UittrekselAn age-neutral measurement system is one of the basic conditions to study the course of personality across the lifespan, both longitudinally and cross-sectionally. To our knowledge, only two personality measures were created with the goal of age neutrality: the Revised NEO Personality Inventory (NEO-PI-R; Costa & McCrae, 1992), one of the most widely used personality measures, and the Personality Assessment Inventory (PAI; Morey, 1991). During the development of the latter, item response theory was applied to identify and eliminate those items that contained measurement bias across two broad age groups (Oltmanns & Balsis, 2010). In the construction of the NEO-PI-R the later life context was theoretically considered during the item generation and selection phase. However, its age-neutrality has not been empirically investigated. In afirst study (Chapter 2) we address this issue and investigate the age-neutrality of the NEO-PI-R items, exploring possible age-related measurement invariance across a younger and an older sample by conducting Differential Item Functioning (DIF) analyses.
In a second study (Chapter 3) we aim to evaluate the NEO-PI-R as a possible screening instrument to assess DSM-IV personality disorders from a Five-Factor Model perspective. This was done using the so-called "FFM PD count" technique, which was developed by Miller and colleagues (2005), and previously validated in younger (and middle-aged) adult samples. Five alternative FFM PD counts based upon the NEO-PI-R were computed and evaluated with the Assessment of DSM-IV Personality Disorders Questionnaire (ADP-IV; Schotte et al., 2004), both in terms of convergent and divergent validity. The best working count for each personality disorder was selected, and normative data was gathered, from which cut-off scores were derived. The validity of these cut-off scores and their usefulness as a screening tool was than tested against both a categorical and a dimensional measure of personality pathology (i.e., the DSM-IV and the DAPP-BQ, respectively).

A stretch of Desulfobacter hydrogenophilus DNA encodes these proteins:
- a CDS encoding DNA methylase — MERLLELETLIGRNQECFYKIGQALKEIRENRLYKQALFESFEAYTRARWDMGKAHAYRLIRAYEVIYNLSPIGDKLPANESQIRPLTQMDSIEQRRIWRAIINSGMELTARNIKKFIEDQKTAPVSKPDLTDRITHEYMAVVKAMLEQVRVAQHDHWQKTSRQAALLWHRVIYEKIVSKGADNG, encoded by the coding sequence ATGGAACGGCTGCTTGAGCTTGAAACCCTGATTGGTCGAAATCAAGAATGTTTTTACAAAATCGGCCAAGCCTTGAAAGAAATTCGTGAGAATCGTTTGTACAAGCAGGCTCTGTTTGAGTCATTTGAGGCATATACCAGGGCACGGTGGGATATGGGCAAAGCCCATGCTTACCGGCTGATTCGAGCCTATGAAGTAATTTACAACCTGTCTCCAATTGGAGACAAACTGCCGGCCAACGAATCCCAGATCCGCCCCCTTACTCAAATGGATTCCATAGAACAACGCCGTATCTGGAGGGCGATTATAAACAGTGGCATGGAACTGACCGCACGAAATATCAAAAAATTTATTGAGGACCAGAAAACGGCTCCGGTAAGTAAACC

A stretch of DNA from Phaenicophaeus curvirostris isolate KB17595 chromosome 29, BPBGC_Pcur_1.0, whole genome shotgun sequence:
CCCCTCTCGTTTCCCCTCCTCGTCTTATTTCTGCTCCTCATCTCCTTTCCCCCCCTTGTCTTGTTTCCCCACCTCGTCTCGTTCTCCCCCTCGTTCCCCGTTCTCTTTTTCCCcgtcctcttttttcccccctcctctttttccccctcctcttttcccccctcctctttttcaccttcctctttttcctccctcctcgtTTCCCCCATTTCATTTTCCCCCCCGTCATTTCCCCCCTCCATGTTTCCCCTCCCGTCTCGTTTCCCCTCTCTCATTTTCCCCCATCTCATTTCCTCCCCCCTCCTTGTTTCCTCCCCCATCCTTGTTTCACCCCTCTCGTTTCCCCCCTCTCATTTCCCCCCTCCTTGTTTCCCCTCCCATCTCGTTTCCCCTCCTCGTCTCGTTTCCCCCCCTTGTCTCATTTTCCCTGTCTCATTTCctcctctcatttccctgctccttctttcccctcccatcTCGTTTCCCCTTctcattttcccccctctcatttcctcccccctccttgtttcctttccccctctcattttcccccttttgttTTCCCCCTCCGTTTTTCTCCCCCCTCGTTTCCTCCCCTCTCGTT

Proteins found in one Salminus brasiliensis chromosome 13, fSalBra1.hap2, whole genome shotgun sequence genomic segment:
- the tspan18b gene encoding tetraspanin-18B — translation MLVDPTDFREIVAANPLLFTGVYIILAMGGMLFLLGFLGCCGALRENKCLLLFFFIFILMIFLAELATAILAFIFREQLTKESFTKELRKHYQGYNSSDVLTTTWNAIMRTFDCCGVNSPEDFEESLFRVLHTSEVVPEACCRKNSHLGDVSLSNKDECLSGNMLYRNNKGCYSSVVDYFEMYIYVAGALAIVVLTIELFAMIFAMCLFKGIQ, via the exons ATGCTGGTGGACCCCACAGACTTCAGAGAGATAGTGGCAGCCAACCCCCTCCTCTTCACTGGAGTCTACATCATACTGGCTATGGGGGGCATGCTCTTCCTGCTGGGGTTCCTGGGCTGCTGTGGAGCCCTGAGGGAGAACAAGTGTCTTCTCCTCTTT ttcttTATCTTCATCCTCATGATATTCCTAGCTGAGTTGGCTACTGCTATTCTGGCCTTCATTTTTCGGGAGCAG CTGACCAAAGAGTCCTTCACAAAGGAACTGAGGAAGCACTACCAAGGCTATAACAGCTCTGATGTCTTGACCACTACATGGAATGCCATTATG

One of the major proposed changes in the fifth edition of the DSM to the conceptualization of personality disorders includes the replacement of current personality disorder categories on Axis II with a taxonomy of dimensional maladaptive personality traits (Tackett et al., 2009). Unfortunately, this dimensional focus detracted attention from another important issue, namely the suitability of the criteria for measuring personality in later life (Oltmanns & Balsis, 2011). Apparently and regrettably, the later life context was not explicitly considered during the development of this new classification system either (Tackett et al., 2009). Analogous to study 1, we therefore set out to empirically investigate the age-neutrality of the Personality Inventory for DSM-5 (PID-5; Krueger et al., 2012), the operationalization of the proposed DSM-5 traits (Chapter 4). Subsequently, we investigate its convergent validity by examining the joint hierarchical structure of the 25 proposed DSM-5
personality traits with the 18 dimensions of the Dimensional Assessment of Personality Pathology (DAPP; Livesley et al., 1992) model, a widely recognized and researched model that also focuses on pathological features of personality (Chapter 5).
In Chapter 6 we aim to unravel the specific value of personality questionnaires in clinical geropsychology and geriatric psychiatry from a more contemplative perspective. The role of personality questionnaires is discussed within the broader context of personality assessment in older adults, and some critical reflections are made regarding the use of self versus informant reports, and the choice for an age-neutral versus an age-specific measurement system. Also, some recommendations are provided that should help psychiatrists, clinical geropsychologists, geriatricians and researchers in their search towards a better understanding of personality disorders in later life. Finally, the major findings of the abovementioned studies will be summarized and discussed from a broader perspective in the final chapter (Chapter 7), along with recommendations for further research and general conclusions.
|Begeleider||Gina Rossi (Promotor), Eva Dierckx (Co-promotor), Bas Vanalphen (Jury), Liesbeth De Donder (Jury), Martinus Josephus Maria Kardol (Jury), Esther Hoogenhout (Jury), An Haekens (Jury) & Barbara Declercq (Co-promotor)|